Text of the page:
'Whether a particular transportation service is undertaken in the capacity of a private or of a common carrier must be determined by reference to the character of the business actually carried on by the carrier, and also by the nature of the service to be performed in the particular instance. * * * '


See also, 13 C.J.S., Carriers, § 3a, p. 26, note 11; Brignoli v. Seaboard Transportation Co., 29 Cal.2d 782, 178 P.2d 445, 451; Sea Ins. Co. v. Sinks, 7 Cir., 166 F.2d 623; cf. United States v. California, 297 U.S. 175, 181, 56 S.Ct. 421, 80 L.Ed. 567; First National Stores v. H. P. Welch Co., 316 Mass. 147, 55 N.E.2d 200, 201.


The interstate Commerce Commission has declared that the Interstate Commerce Act applies to the transportation of circus outfits. Code of Fed. Regs., Title 49, Secs. 141,63, 145.63, quoted in part in Footnote (1), supra. The provisions of the Interstate Commerce Act apply generally to common carriers by railroad. 49 U.S.C.A. §§ 1, 3, 15; Chicago, M. St. P. & P.R. Co. v. Campbell River Mills Co., 9 Cir., 53 F.2d 69, 72; West's Key Numbered Federal Digest, Commerce, Key 85(3)n. The Commission dealt with a related problem in Chappelle v. Louisville & N.R.R. Co., 19 I.C.C. 56, 19 I.C.C. 456. In the latter opinion, in speaking of the railroad's contention, that it acted as a private carrier in transporting the cars of a negro minstrel troop, commissioner Lane, speaking for the Commission, said:


'If it is a private carrier as to private cars or any class of private cars, it may carry such cars free of charge or at any rate that it may choose, differing and distinguishing between each party or car that it carriers. Such construction of the law absolutely nullifies it as to all private equipment, whether carrying passengers or freight. A carrier may no doubt lawfully refuse to carry certain classes of private equipment, but it may not distinguish between private cars that are owned by negroes and private cars that are owned by whites, nor may it discriminate between private cars that are owned by Armour & Company and private cars of the same class that are owned by any other concern.' (19 I.C.C. 456, 457.)


See also Commissioner v. St. L.S.F.R. Co., et al., 74 I.C.C. 400. It seems to us that the filing of the contract by the Railroad with the Interstate Commerce Commission along with the statement that it was 'issued under authority of Rule 63, Tariff Circular 20, of the Interstate Commerce Commission' was a virtual recognition by the Railroad that it was acting as a common carrier whose rates were subject to regulation by the Interstate Commerce Commission.


If the appellant Railroad occupied the status of a common carrier subject to the provisions of the Interstate Commerce Act, then it is patent that the spirit and prohibitions of that Act would avoid the provisions of this contract insofar as it provides indemnity for injuries to the Railroad's own employees3 . Indeed appellant Railroad does not, and reasonably cannot, contend that in its capacity as a common carrier it can require a shipper to indemnify it against injuries to its employees.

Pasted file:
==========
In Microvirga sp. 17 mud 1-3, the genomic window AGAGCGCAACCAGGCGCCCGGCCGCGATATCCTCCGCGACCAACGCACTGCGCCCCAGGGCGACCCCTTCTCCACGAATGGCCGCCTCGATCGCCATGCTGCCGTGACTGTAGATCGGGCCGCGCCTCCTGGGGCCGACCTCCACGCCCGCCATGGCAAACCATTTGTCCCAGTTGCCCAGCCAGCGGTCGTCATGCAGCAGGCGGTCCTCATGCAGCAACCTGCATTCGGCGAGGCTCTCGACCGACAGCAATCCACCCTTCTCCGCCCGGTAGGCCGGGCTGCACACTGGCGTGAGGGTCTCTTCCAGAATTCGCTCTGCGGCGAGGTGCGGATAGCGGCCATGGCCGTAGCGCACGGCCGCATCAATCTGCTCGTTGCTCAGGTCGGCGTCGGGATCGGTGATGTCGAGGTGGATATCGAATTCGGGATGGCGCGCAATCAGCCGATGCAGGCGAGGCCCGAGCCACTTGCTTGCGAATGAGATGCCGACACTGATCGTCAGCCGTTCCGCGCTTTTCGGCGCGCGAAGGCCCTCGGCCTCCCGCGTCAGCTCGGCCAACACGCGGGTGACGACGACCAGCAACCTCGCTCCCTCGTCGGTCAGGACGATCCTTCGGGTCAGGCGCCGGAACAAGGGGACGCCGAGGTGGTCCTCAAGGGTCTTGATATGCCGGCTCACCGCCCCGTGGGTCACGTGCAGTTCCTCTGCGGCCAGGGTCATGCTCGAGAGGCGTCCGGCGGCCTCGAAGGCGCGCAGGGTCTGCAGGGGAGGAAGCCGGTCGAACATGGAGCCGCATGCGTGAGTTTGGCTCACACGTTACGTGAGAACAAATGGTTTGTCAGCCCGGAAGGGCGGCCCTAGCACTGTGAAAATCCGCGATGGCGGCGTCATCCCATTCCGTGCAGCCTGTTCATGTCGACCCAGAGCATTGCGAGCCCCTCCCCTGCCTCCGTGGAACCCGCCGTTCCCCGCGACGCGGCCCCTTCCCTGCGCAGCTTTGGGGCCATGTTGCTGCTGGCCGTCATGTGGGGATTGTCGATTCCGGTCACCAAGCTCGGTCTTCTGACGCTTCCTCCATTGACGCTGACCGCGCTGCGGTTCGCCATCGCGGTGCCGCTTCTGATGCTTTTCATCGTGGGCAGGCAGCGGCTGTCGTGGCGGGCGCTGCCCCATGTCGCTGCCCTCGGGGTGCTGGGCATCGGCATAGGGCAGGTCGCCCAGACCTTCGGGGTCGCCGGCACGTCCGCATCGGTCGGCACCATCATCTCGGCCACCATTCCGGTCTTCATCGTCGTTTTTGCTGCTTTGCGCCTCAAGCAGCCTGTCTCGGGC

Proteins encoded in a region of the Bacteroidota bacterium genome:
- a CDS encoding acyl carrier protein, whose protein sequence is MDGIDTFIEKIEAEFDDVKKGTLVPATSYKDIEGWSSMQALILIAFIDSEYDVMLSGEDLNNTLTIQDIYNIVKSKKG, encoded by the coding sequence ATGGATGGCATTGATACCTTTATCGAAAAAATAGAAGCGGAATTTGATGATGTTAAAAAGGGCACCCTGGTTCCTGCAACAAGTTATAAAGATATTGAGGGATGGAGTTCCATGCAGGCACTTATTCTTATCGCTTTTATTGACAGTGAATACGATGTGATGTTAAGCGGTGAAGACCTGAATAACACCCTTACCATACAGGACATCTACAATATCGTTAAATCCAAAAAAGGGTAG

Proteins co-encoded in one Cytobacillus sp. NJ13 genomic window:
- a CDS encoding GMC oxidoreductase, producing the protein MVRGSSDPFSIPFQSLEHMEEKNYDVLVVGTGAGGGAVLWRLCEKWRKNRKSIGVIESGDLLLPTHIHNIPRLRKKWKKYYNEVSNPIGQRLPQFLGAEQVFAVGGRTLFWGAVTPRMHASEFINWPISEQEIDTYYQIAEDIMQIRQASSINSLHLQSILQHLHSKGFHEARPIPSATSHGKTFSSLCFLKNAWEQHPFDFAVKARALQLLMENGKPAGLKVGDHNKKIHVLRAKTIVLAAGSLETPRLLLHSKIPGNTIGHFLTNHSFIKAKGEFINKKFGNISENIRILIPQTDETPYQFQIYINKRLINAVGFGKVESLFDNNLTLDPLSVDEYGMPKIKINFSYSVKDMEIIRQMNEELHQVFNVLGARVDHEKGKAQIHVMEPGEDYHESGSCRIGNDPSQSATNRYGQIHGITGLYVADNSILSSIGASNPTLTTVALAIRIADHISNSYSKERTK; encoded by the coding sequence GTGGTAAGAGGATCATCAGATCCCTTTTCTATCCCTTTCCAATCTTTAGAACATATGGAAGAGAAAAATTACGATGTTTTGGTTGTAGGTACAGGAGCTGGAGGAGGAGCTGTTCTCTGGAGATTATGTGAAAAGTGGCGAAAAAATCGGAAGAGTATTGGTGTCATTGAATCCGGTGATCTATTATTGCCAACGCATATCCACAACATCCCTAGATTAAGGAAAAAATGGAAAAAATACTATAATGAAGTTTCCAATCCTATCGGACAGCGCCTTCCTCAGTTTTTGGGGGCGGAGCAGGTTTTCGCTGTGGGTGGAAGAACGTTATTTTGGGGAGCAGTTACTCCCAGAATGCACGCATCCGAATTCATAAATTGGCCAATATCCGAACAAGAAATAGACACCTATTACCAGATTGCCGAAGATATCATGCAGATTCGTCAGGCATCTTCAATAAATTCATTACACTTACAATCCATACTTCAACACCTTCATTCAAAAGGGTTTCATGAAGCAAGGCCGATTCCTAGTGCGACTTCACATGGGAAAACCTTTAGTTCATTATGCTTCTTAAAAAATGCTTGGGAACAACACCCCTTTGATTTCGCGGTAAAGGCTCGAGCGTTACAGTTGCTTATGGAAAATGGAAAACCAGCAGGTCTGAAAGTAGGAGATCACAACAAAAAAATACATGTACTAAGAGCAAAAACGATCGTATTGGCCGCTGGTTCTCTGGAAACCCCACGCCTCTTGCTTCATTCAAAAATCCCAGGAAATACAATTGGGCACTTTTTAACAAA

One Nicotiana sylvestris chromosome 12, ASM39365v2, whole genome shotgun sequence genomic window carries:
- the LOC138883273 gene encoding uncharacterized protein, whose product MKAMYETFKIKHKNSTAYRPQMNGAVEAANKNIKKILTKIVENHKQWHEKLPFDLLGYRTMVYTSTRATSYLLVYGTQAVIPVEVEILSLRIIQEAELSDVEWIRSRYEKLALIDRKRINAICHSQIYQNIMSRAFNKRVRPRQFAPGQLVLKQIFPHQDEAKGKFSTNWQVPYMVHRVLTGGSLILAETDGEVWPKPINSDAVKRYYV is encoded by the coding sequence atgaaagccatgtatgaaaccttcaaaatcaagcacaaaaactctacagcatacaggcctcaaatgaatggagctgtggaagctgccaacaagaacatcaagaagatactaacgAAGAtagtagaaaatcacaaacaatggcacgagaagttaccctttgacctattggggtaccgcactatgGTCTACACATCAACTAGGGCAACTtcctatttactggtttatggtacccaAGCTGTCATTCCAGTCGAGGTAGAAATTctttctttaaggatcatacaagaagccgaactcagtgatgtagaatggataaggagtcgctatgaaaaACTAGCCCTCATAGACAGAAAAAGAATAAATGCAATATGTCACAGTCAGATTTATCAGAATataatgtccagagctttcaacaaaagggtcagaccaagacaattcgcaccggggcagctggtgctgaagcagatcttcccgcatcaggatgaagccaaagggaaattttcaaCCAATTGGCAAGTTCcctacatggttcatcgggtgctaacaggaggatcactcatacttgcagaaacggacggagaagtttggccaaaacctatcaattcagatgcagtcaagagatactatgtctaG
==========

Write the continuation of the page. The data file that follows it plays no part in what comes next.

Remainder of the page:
Under the findings of fact of the District Court, which we find amply supported by the record, the appellant Railroad acted as a common carrier in the transportation of the Circus and hence, is not entitled to indemnity against the damages paid by it on account of the injuries suffered by the Railroad employee. The judgment of the District Court is, therefore,




STRUM, Circuit Judge, dissents.


Rehearing denied; STRUM, Circuit Judge, dissenting.

1 Code of Federal Regulations (1949), Title 49- Transportation, Chapter 1- I.C.C.

As applicable to freight service (railroads):

'Sec. 141.63. Transportation of Circus Outfits.

'Rates for specified movements of circuses and other show outfits may be established on not less than 1 day's notice to the commission. Such tariffs must bear reference to this rule and must publish the charges specifically, showing the number and kind of cars moved, or may consist of a proper title page reading 'as per copy of contract attached', and to it may be attached a copy of the contract under which the circus is moved. Tariffs containing such rates need not be posted at stations. As far as practicable, general rules or regulations governing the fixing of such rates should be regularly published, posted and filed upon statutory notice.'

As applicable to motor carrier service (trucks), the same regulation is made, the first sentence, however, reading as follows:

'Sec. 145.63. Transportation of circus outfits.

'The Interstate Commerce Act applies to the transportation of circuses and other show outfits, but the Commission recognizes the peculiar nature of this traffic and the difficulty of establishing rates thereon in advance of shippers' request describing the character and volume of the traffic ordered, * * * .'

2 Chicago, M. & St. P.R. Co. v. Wallace, 7 Cir., 66 F. 506, 30 L.R.A. 161, circus property; Wilson v. Atlantic Coast Line R. Co., C.C., 129 F. 774, damage to circus cars and property; Clough v. Grand Trunk Western Ry. Co., 6 Cir., 155 F. 81, circus employee; Sager v. Northern Pac. Ry. Co., C.C., 166 F. 526, circus employee; McCree v. Davis, 6 Cir., 280 F. 959, circus employee; Sasinowski v. Boston & M.R., 1 Cir., 74 F.2d 628, circus employee; Maucher v. Chicago, R.I. & P. Ry. Co., 100 Neb. 237, 159 N.W. 422, circus employee; Bernardi Greater Shows v. Boston & M.R.R., 86 N.H. 146, 165 A. 124, second appeal 89 N.H. 490, 1 A.2d 360, circus property and employees of concessionaries; Dierickx v. Davis, 80 Ind.App. 71, 137 N.E. 685, circus employees; Robertson v. Old Colony R. Co., 156 Mass. 525, 31 N.E. 650, circus employee; Forepaugh v. Delaware, etc. R. Co., 128 Pa. 217, 18 A. 503, 5 L.R.A. 508, circus property; Sabol v. Chicago & N.W. Ry. Co., 255 Mich. 548, 238 N.W. 281, circus employee.

3 See 49 U.S.C.A. s1, Duty to Transport; Sec. 3, Avoidance of Preferences; Secs. 8 and 9, Liability to Those Damaged; Sec. 10, Discrimination and Violation of Commission Regulations; Sec. 20(11), Limitation of Liability.